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Messages - jrista

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1456
EOS Bodies / Re: Canon Dual-Scale Column-Parallel ADC Patent
« on: December 12, 2013, 11:51:45 AM »
I keep wondering what is going to happen in the future with dual-pixel technology. They have the ability to read both sides of the pixel seperately, I wonder how much work it would be to set the two sides to different ISO values, read them both, and combine the values for greatly expanded DR.

This would obviously require more computing power than just reading the sensor would, but comments out of Canon about the greater computational needs of future cameras ties in with this... I am really curious to see what happens with the 7D2..... It should be dual-pixel and dual processor (Digic6 or even 6+????) so it will be able to do a lot more computing than a 70D. The next year or so could be interesting.

They wouldn't need to bother with the dual-pixel approach with this patent. They simply read "the pixel" (regardless of whether it is a single photodiode, or two/four binned, whatever) with two different gain levels (different ISO settings, done simultaneously on different signals). This patent offers a much better way to solve the problem without resorting to "hackish" approaches like what ML did, or like what you suggest with reading one half the pixel at one ISO and the other half at another ISO (which wouldn't be nearly as good, since each half pixel is only getting half the light, so the half-reads would already be at a disadvantage large enough to completely eliminate any gains you might make with the dual-read process in the first place.)

Even better than simply reading half pixels at different ISO settings, this patent reads each pixel twice simultanesously at different gain levels, while also bringing the ADC on-die and column-parallelizing them, allowing them to run at a lower frequency, thus reducing their potential to add downstream noise. With column-parallel ADC, they could do what Sony Exmor does...per-column read tuning to eliminate vertical banding. It also brings in the benefit of shipping image data off the sensor in an error-correctable digital form, eliminating the chance that the data picks up even further noise as it travels along a high frequency bus and through a high frequency DIGIC chip. This patent would single-handedly solve a LOT of Canon's noise problems.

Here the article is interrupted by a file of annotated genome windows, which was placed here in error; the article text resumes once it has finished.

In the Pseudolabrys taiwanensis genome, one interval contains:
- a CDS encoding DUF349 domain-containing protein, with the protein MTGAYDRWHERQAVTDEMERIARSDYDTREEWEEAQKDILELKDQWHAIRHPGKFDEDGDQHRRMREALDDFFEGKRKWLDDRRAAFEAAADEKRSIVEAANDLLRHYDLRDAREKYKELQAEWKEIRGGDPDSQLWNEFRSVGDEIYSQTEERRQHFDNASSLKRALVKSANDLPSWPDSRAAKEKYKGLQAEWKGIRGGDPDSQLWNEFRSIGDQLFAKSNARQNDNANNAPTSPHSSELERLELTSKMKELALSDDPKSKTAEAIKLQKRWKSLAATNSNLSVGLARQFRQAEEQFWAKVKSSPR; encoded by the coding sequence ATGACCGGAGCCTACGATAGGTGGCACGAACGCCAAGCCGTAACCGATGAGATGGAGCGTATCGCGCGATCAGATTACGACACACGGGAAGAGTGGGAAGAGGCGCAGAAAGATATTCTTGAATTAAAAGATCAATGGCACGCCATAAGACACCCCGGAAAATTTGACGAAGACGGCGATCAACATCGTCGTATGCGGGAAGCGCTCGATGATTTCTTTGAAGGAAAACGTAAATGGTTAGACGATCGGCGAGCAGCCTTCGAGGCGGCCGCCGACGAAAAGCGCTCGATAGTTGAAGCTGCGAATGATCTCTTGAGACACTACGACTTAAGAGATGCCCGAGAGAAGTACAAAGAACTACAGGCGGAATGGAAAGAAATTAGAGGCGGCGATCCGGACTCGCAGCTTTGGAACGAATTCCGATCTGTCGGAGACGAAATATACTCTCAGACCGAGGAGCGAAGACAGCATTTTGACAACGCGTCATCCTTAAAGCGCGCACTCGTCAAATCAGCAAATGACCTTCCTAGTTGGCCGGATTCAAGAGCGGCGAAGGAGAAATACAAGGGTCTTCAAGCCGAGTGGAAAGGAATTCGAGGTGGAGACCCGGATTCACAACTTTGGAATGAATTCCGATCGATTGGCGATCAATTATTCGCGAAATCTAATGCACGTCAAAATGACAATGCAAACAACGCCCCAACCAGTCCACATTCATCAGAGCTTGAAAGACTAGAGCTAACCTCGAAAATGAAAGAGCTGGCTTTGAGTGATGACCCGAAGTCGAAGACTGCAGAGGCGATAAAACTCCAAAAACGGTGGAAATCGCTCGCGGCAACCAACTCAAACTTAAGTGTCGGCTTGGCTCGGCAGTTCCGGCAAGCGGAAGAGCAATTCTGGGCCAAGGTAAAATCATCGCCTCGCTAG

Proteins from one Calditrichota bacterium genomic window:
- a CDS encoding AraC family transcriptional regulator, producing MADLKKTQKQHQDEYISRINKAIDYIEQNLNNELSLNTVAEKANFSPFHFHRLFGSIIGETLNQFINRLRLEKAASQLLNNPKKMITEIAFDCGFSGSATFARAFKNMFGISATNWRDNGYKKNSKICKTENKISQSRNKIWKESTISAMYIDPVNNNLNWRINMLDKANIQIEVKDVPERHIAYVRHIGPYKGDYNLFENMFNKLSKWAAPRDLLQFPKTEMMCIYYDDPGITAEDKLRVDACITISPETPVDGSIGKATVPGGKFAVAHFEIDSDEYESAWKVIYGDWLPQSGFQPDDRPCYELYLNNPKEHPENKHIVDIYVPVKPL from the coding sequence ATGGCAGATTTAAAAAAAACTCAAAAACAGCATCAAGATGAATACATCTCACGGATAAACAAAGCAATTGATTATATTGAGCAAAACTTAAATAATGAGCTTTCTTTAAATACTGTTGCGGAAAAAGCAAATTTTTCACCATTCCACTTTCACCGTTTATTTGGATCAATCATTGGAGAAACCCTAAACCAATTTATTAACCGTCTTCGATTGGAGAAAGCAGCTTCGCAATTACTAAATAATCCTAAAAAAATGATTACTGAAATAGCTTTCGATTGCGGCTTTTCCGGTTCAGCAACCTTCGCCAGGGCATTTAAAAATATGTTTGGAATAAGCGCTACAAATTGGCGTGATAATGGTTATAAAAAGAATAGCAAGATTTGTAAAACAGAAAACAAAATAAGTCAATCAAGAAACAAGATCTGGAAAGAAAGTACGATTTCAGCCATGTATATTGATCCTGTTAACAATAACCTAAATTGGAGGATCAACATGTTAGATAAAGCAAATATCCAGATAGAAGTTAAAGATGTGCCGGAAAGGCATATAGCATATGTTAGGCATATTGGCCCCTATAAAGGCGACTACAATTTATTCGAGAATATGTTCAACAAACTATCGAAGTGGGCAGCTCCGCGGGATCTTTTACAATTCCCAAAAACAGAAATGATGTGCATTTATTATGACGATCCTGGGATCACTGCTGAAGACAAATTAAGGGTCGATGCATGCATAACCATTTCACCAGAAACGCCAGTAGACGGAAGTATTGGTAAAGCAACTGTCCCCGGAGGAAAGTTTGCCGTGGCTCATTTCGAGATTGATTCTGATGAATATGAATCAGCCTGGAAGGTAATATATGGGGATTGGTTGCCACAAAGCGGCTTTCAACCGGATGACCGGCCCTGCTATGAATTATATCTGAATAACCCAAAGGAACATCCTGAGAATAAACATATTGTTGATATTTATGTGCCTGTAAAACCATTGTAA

The only real difference between Canon's Dual-Scale CP-ADC patent and Exmor's is that Exmor uses digital CDS and digital amplification (basically, it is an entirely digital pipeline)...I see no mention of Canon's patent referring to digital data processing on-die. There are theoretically pros and cons to both digital and analog readout, so only time will tell (assuming Canon actually IMPLEMENTS this design sometime soon) whether Canon's approach produces results that are as good as Exmor or not. Sometimes it is easier, and more accurate/precise, to apply certain kinds of processing and filtering on an analog signal rather than digital bits.

1457
Landscape / Re: Deep Sky Astrophotography
« on: December 11, 2013, 10:21:42 AM »
Tried another stack tonight. This time, I used an 840mm f/5.6 lens to capture 50x0.6s shots at ISO 4000. Stacked them in a hybrid manner:

  • Align in Photoshop (difference method)
  • Convert batches of 10 layers into Smart Objects (5x smart objects total)
  • Set Stacking Mode for each smart object to Median
  • Set blending mode for top 4 smart objects to Linear Dodge Add
  • Ramped the opacity for each smart object: 100%, 85%, 70%, 55%, 40%
  • Applied adjustment layers to bring out dust detail, tweak color, etc.
  • Flattened, unsharp masked, cropped, resized, exported.

Stacking 10 frames into smart objects with median blending resulted in amazingly low noise. Tweaking color and whatnot brought some of that noise back out, but it was still far lower than I've ever had with non-tracked deep sky astro before.

1458
EOS Bodies / Re: Canon Dual-Scale Column-Parallel ADC Patent
« on: December 11, 2013, 04:09:45 AM »